Reflections on the Mission of The Interpreter Foundation

Abstract: Among the covenant obligations taken upon themselves by faithful Latter-day Saints is the consecration of their talents, gifts, and abilities to the building of the Kingdom of God on the earth. Those who established and lead The Interpreter Foundation see their mission in terms of this covenant. The Foundation’s goal is to foster honest and accessible scholarship in service to the Church and Kingdom of God, scholarship that will be of use and benefit to our fellow Latter-day Saints. Continue reading

The Inevitability of Epistemology in Historiography: Theory, History, and Zombie Mormon History

Abstract: Fundamental changes have occurred in the historical profession over the past thirty years. The central revolutionary change is that workers in the historical profession can no longer ignore theory and philosophy of history. A built-in resistance to theory causes historians to abjure philosophical analysis of their discipline at a time when such analysis is recognized to be indispensable. If one doesn’t have an explicit theory, one will appropriate one uncritically, without the felt need to articulate and defend the theory. The dominant theory in history over the past century has been positivism, a conception of disciplinary work that ruled history and the social sciences during the twentieth century but has been stripped of rhetorical and persuasive power over the past three decades. Although positivism has been overwhelmingly rejected by theoretically informed historians, it continues to dominate among the vast majority of historians, who fear adulterating history with philosophical examination. The most common version of positivism among historians is the assertion that the only evidence from the past that is valid is testimony based on empirical observation. This essay focuses on recent comments by Dan Vogel and Christopher Smith, who deny this dominance of positivism in the historical profession, and in Mormon history in particular, by misunderstanding positivism without even consulting the large scholarly literature on the topic that rebuts their assertions. They make no attempt to engage the sophisticated literature on the transformation in historiography and philosophy of history that has made most of history written [Page 112]to standards of the 1970s obsolete and revealed it as ideologically inspired; while at the same time these historical researchers assert their own objectivity by appealing to a conventional wisdom that is now antiquated. This version of positivism is especially hostile to religious belief in general, and in particular to that embodied in the LDS tradition. Continue reading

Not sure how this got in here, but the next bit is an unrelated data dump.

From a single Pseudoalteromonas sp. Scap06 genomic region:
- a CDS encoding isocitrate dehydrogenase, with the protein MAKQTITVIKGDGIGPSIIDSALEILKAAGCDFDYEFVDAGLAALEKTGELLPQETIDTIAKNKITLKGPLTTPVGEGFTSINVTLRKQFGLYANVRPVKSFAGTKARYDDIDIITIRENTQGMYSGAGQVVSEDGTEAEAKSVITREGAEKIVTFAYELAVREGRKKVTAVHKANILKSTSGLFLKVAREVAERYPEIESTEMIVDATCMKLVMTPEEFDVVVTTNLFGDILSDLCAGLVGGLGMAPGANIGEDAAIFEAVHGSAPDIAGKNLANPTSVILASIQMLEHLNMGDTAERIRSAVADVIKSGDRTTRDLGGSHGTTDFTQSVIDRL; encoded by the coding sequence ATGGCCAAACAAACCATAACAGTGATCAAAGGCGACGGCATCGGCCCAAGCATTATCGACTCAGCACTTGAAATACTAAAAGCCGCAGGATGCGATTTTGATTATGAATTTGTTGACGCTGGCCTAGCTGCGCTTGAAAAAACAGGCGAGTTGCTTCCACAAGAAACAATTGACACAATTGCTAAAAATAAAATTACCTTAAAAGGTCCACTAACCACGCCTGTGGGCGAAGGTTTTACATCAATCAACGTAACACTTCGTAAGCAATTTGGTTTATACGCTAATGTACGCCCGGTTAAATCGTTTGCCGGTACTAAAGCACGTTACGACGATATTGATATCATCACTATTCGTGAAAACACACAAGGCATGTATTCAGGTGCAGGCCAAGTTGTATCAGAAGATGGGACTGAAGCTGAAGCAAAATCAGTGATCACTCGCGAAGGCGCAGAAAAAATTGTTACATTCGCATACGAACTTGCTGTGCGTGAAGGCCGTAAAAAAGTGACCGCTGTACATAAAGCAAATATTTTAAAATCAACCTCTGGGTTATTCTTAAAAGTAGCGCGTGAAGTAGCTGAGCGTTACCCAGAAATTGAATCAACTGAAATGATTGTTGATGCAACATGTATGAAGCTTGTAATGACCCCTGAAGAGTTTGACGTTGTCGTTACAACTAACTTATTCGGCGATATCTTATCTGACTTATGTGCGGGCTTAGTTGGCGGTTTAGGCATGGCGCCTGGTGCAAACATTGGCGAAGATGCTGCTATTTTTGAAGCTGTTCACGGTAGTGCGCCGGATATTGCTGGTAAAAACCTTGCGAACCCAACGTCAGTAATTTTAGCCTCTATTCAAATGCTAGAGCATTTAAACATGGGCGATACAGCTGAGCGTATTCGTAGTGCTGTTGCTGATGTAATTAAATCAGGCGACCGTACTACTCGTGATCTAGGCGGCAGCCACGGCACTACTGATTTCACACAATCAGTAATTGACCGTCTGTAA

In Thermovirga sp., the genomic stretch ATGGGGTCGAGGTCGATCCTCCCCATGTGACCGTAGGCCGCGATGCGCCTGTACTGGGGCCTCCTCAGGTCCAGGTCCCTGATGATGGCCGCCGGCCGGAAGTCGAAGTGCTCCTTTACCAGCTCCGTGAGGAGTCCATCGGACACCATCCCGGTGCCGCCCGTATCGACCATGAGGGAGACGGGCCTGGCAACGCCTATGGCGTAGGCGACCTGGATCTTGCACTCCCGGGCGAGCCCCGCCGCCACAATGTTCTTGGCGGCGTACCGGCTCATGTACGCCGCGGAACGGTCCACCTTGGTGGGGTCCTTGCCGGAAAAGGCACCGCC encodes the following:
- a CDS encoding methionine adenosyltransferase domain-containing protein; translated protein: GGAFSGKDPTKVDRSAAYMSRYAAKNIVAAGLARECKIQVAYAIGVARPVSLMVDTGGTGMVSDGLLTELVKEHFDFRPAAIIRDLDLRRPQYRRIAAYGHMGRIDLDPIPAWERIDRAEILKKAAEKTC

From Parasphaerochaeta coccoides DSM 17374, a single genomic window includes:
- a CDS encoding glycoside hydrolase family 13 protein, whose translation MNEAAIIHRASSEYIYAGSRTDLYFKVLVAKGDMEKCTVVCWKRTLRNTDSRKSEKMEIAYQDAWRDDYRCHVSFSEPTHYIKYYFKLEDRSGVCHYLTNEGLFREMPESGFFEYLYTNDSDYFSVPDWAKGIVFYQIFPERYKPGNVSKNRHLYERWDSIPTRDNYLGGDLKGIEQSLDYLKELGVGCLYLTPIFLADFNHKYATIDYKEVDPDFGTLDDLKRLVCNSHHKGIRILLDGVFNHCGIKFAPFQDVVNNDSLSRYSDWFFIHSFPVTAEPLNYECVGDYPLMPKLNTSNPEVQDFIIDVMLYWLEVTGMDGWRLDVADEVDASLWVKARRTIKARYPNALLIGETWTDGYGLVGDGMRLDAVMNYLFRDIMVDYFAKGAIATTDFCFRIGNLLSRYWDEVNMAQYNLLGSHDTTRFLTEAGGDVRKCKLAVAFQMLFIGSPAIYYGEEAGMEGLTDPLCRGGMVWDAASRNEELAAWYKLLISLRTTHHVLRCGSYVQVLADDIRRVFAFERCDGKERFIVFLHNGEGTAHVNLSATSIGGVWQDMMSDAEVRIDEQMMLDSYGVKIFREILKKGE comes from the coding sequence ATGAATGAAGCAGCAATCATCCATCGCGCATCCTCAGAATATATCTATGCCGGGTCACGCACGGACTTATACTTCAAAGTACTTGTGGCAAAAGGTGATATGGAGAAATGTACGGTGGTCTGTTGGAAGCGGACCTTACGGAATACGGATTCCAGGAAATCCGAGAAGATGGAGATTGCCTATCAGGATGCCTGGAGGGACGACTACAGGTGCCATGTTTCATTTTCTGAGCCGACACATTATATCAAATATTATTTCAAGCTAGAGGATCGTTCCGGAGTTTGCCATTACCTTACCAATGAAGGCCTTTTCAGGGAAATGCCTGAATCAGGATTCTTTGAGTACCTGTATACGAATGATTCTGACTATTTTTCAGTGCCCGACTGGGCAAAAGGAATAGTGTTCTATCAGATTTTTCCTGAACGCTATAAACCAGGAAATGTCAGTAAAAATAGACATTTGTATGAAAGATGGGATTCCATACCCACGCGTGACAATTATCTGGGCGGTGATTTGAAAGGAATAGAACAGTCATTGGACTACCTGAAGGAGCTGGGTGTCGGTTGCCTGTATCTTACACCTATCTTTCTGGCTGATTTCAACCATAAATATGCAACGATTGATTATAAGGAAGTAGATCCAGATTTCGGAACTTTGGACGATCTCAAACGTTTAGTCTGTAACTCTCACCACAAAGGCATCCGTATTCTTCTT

Literacy and Orality in the Book of Mormon

Abstract: The Book of Mormon is a literate product of a literate culture. It references written texts. Nevertheless, behind the obvious literacy, there are clues to a primary orality in Nephite culture. The instances of text creation and most instances of reading texts suggest that documents were written by and for an elite class who were able to read and write. Even among the elite, reading and writing are best seen as a secondary method of communication to be called upon to archive information, to communicate with future readers (who would have been assumed to be elite and therefore able to read), and to communicate when direct oral communication was not possible (letters and the case of Korihor). As we approach the text, we may gain new insights into the art with which it was constructed by examining it as the literate result of a primarily oral culture. Continue reading

Founded Upon a Rock: Doctrinal and Temple Implications of Peter’s Surnaming

Abstract: The famous Petros/petra wordplay in Matthew 16:18 does not constitute Jesus’s identification of Peter as the “rock” upon which his church would be built. This wordplay does however identify him with that “rock” or “bedrock” inasmuch as Peter, a small “seer-stone,” had the potential to become like the Savior himself, “the Rock of ages.” One aspect of that “rock” is the revelation that comes through faith that Jesus is the Christ. Other aspects of that same rock are the other principles and ordinances of the gospel, including temple ordinances. The temple, a symbol of the Savior and his body (cf. the tabernacle with its nails in “sure” places), is also a symbol of the eternal family—the “sure house” built upon a rock. As such, the temple is the perfect embodiment of Peter’s labor in the priesthood, against which hell can never ultimately prevail. Continue reading

A Plea for Narrative Theology: Living In and By Stories

Abstract: The following are reflections on some of the complicated history, including the abuses, of what is commonly known as theology. The Saints do not “do theology.” Even when we are tempted, we do not reduce the contents or grounds of faith to something conforming to traditional theology. Instead, we tell stories of how and why we came to faith, which are then linked to a network of other stories found in our scriptures, and to a master narrative. We live in and by stories and not by either dogmatic or philosophically grounded systematic theology. Instead, we tend to engage in several strikingly different kinds of endeavors, especially including historical studies, which take the place of (and also clash with) what has traditionally been done under the name theology in its various varieties, confessional or otherwise. Continue reading